In the world of home buyer preferences, there is one question that pops up more often than any other: how much space are home buyers looking for? NAHB’s study What Home Buyers Really Want answers this important question, based on responses from more than 3,600 home buyers, sampled to represent all home buyers in the country.
Among all home buyers combined as one group, the median home size desired is 2,226 square feet. However, a closer look at the data broken down by various buyer characteristics shows there are significant differences in how big a home different types of buyers really want.
Age, for example, plays an important role, with the amount of space desired dropping steadily as the age of the buyer increases. Among those younger than 35, the size desired is 2,494 square feet, compared to 2,065 square feet among those 65 or older (Figure 1).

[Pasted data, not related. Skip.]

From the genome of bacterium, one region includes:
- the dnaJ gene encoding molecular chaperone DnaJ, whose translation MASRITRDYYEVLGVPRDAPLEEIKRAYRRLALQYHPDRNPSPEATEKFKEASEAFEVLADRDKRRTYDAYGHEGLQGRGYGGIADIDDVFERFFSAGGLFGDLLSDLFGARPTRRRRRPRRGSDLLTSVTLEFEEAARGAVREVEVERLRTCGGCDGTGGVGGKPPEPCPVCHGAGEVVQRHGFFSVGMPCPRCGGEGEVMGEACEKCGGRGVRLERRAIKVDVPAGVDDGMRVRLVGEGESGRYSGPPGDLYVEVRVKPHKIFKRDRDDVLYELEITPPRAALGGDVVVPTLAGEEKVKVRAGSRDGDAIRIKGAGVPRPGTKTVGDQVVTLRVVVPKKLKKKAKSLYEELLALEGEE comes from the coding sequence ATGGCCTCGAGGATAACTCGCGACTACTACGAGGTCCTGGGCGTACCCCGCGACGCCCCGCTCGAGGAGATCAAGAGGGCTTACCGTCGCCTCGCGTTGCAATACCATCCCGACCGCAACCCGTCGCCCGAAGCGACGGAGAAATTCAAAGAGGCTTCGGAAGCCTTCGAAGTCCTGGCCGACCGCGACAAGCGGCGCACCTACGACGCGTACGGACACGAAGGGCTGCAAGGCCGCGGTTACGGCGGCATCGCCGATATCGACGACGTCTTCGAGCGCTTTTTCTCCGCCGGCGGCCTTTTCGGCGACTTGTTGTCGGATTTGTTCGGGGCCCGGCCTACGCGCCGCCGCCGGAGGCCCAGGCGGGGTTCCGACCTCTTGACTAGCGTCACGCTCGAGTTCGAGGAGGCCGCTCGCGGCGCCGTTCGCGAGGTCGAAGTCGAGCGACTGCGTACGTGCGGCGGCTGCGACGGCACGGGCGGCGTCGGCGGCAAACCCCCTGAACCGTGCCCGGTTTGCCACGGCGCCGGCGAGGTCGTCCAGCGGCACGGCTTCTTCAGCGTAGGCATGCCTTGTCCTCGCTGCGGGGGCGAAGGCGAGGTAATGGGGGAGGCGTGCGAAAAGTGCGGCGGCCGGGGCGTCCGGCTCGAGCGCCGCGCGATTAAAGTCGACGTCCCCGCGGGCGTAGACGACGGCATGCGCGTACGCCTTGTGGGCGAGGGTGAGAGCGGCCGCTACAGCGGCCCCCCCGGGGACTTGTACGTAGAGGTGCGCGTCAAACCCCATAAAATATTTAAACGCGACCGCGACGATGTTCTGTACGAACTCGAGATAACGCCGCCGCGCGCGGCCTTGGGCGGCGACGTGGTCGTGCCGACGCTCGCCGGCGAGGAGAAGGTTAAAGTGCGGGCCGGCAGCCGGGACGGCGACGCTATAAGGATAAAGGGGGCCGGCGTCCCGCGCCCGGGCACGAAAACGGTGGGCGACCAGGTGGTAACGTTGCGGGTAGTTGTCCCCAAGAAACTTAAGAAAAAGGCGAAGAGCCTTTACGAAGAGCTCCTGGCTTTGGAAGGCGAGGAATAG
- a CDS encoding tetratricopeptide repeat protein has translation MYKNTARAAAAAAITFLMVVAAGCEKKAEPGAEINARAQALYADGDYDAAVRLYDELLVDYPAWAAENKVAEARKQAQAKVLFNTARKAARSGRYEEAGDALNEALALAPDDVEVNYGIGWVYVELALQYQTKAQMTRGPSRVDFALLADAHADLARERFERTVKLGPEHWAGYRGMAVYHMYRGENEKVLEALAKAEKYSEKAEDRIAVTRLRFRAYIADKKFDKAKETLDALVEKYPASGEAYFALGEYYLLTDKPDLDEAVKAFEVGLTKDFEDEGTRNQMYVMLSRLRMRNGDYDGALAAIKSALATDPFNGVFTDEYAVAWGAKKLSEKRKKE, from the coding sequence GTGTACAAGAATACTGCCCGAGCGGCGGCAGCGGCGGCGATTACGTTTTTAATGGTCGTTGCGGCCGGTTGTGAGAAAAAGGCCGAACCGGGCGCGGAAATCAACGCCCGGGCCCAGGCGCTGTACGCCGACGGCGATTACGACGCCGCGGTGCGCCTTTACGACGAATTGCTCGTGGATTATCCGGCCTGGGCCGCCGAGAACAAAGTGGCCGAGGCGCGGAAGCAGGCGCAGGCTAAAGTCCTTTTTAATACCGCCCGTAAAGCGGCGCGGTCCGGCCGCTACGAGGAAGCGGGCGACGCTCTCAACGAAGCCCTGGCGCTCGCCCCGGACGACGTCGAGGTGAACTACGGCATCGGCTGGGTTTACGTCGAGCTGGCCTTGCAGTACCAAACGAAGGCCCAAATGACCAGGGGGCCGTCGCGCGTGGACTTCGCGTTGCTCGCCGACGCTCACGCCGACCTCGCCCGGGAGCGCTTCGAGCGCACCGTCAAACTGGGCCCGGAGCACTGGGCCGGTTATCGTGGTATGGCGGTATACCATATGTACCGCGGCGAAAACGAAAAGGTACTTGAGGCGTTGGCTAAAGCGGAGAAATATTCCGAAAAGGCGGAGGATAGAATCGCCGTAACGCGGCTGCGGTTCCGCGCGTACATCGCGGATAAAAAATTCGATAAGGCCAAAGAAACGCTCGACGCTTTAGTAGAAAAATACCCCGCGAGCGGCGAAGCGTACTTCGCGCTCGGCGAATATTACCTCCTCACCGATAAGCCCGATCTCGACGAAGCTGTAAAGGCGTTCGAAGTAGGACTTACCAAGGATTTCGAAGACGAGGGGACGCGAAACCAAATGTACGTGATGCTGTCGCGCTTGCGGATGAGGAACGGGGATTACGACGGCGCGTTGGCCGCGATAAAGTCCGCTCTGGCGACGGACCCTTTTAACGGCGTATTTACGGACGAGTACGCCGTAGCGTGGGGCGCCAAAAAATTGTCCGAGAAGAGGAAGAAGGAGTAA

Race and ethnicity also affect home size preferences, as minority buyers tend to want more space than White, non-Hispanic buyers. While the latter report wanting about 2,197 square feet, Asian buyers desire to have 2,280 square feet, Hispanic buyers want 2,347 square feet, and African-American buyers want 2,664 square feet (Figure 2).
Estimates from the U.S. Census Bureau indicate that the median size of all single-family homes started in 2012 was 2,309 square feet (the average was 2,521 square feet). After peaking in 2006, the median home size fell in 2007, 2008, and 2009, but then reversed course and has now risen for three consecutive years. The reason for this reversal, to a large extent, has to do with buyers’ ability to access credit. In recent years, the less financially-solid buyers have been shut out of the new home market by overly stringent mortgage lending requirements. As a result, homes built in the last few years reflect the preferences of those who are still able to obtain credit and have large down payments – typically wealthier buyers who can afford larger homes.
 Survey participants are representative of all home buyers in the country, across geographic, age, income, and race groups.